How to Be a Lacto Ovo Vegetarian.
Part 3: Expanding your Menu Options.
Make an attempt to step out of your comfort zone. Switching to a lacto-ovo vegetarian diet can be a major change, and sticking to it can feel difficult if you only focus on what you can’t eat. However, your diet can also be a way of opening up to new and exciting possibilities. Trying new things helps ensure that you are eating a varied diet and getting all of the nutrients you need.
Try a variety of cuisines. Many cuisines are rich in options for lacto-ovo vegetarians. Dining out at a variety of restaurants can be a great way to try new foods and get ideas for dishes.
Asian cuisines (including Chinese, Japanese, Thai, and Vietnamese) often have meatless options, based on vegetables and/or tofu. Some of these dishes are prepared using fish sauces, so ask if you are unsure.
South Asian cuisines (Indian, Pakistani, Nepali, etc.) often offer meatless dishes based on lentils, rice, curried vegetables, yogurts, and other foods that are permissible in a lacto-ovo vegetarian diet.
It is not too difficult to find meatless options in Mediterranean cuisines (Italian, Greek, Middle Eastern). Look for dishes incorporating falafel (chicken peas balls), couscous, eggplant, tabbouleh, feta, and other foods. Many specific dishes and sauces are explicitly meatless, such as pasta primavera (with veggies) and pesto (marinara contains fish).
Options for lacto-ovo vegetarians in Mexican cuisine include bean-based burritos, vegetable fajitas and nachos, cheese or bean enchiladas, quesadillas, tamales, rice dishes, huevos rancheros, guacamole, salsas, refried beans, and more. Ask if you want to make sure that any of these dishes are not made with lard or other animal products.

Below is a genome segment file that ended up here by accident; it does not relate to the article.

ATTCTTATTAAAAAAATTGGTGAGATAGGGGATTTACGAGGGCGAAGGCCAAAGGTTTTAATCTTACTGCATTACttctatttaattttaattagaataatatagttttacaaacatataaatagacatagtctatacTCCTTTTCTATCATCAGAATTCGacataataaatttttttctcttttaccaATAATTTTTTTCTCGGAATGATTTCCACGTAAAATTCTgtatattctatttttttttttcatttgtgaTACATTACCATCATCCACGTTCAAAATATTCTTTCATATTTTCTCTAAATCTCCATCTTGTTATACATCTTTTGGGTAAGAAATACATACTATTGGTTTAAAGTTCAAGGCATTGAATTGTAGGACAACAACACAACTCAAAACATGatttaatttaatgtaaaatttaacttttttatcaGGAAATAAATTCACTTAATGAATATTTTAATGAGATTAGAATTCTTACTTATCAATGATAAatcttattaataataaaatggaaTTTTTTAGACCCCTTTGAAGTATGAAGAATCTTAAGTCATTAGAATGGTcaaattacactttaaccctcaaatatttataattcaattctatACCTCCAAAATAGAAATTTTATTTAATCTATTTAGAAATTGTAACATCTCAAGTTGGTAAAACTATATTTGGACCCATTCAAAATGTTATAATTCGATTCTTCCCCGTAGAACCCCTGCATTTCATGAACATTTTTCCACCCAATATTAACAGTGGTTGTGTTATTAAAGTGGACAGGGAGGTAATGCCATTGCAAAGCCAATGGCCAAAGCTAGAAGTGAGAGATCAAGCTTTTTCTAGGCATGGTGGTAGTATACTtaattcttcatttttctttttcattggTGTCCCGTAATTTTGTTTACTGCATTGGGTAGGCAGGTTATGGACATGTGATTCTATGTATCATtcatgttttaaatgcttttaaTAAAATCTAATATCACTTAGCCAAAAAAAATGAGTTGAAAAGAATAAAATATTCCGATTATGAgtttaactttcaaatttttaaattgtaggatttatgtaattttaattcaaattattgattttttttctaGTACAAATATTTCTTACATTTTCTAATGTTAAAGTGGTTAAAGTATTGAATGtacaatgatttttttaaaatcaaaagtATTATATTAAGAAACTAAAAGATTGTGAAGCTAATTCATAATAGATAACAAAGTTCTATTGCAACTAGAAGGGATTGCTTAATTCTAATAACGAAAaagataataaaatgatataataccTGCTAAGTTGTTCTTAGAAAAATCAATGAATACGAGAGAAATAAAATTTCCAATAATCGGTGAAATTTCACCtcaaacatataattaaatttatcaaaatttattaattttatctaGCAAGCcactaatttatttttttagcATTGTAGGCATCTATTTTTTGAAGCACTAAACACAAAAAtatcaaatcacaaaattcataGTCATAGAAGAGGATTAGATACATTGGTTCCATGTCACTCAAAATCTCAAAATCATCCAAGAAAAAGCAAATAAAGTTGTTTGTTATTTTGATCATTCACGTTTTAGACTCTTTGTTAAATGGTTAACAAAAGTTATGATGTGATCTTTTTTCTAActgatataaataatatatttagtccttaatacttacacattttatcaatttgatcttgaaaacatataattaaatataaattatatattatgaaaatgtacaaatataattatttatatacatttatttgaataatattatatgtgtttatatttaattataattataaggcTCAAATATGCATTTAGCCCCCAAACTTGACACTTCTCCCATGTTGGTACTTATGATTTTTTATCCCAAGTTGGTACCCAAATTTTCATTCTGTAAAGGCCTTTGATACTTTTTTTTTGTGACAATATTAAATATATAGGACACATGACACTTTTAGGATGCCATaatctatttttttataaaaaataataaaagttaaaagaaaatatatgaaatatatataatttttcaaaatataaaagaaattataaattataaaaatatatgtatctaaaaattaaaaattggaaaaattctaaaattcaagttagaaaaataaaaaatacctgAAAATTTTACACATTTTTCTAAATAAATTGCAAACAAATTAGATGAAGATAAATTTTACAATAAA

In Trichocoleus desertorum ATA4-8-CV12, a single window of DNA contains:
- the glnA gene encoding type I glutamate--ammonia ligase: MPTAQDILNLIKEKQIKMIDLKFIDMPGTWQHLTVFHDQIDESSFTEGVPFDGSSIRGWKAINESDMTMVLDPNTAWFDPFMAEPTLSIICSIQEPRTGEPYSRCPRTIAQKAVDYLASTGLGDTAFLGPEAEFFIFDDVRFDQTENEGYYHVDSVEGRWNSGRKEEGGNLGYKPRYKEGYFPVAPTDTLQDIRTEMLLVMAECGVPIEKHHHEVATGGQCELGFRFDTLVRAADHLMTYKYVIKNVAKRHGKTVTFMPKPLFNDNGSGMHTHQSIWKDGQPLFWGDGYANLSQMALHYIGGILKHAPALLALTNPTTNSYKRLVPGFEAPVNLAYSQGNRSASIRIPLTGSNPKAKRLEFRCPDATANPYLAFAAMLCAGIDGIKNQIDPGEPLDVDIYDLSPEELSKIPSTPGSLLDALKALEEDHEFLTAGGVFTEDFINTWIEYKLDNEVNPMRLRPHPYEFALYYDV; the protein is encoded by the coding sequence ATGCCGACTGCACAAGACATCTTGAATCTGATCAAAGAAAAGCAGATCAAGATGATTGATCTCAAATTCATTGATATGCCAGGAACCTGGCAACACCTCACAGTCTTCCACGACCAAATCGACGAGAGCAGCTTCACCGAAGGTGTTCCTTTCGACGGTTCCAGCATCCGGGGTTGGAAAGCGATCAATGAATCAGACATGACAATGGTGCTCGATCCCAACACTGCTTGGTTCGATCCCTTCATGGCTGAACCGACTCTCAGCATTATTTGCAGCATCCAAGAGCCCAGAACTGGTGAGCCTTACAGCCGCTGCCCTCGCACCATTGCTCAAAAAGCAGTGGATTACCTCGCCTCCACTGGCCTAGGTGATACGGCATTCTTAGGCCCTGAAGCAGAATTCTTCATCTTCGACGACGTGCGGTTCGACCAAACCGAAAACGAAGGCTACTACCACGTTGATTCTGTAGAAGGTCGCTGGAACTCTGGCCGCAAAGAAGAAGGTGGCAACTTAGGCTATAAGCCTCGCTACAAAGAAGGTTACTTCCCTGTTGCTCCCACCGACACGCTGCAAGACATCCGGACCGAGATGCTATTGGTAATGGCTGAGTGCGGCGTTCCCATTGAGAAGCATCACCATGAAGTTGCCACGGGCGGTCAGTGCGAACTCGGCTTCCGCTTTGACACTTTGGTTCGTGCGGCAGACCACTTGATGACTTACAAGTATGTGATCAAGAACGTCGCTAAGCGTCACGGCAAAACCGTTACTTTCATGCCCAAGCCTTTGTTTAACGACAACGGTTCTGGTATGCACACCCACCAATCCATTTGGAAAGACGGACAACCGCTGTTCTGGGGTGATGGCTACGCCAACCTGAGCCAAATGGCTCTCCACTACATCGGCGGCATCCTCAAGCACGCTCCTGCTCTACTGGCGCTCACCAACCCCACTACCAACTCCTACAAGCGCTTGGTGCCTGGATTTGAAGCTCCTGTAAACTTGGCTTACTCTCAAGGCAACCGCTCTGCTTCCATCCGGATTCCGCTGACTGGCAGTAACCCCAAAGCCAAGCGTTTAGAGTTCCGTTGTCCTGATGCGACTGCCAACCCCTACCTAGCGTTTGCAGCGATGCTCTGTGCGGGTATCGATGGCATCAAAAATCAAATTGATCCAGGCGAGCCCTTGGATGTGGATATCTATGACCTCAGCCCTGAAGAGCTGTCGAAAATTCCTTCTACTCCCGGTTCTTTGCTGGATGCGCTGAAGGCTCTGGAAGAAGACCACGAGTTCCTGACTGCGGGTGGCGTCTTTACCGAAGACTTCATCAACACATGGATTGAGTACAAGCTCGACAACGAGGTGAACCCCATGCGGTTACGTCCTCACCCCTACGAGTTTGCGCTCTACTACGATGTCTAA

Look for substitutions. If you have a recipe or dish that traditionally requires meat, there are ways to substitute it with lacto-ovo vegetarian approved options. Meat substitutes include:
Tempeh is made from fermented soybeans. It can be sliced or processed like meat to be fried, baked, roasted, etc.
Seitan is processed from wheat gluten. It has a mild flavor and a texture similar to meat. It can be used in strips, chunks, etc. in many recipes instead of meat.
Tofu is coagulated soy milk that has been pressed into blocks. Soft tofu can range from creamy to crumbly, while firm tofu can be sliced into strips or pieces to be grilled, marinated, baked, etc.
Textured vegetable protein is produced from soy, and comes in a variety of forms (flakes, chunks, etc.). These can be added to dishes to increase their protein content, or can be used as a ground meat substitute in chili, spaghetti, burgers, and practically any other dish.
Beans are rich and protein and can be used as a meat substitute. For example, vegetarian chili can be made by substituting more beans instead of beef.
Vegetarian or vegan alternatives have been developed for many animal products. Many supermarkets carry now items such as bean-based “hamburgers,” soy “hot dogs,” and tofu “turkey,” and “bacon” made from ingredients like tempeh and seitan.
Although cheese is permissible in a lacto-ovo vegetarian diet, you can also choose vegan soy “cheese” as an option.
Quorn is a good substitute
Use cookbooks and recipe sites to find ideas. You can easily research lacto-ovo vegetarian recipes. These will give you lots of ideas for dishes to try, and new or different foods to incorporate into your diet.
The USDA and other organizations maintain lists of resources, and internet search engines will also reveal lots of possibilities.
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The information on this channel is designed for educational purposes only. It is not intended to be a substitute for informed medical advice or care.You should not use this information to diagnose or treat any health problems.Please consult a doctor with any questions or concerns you might have regarding your or your child’s condition.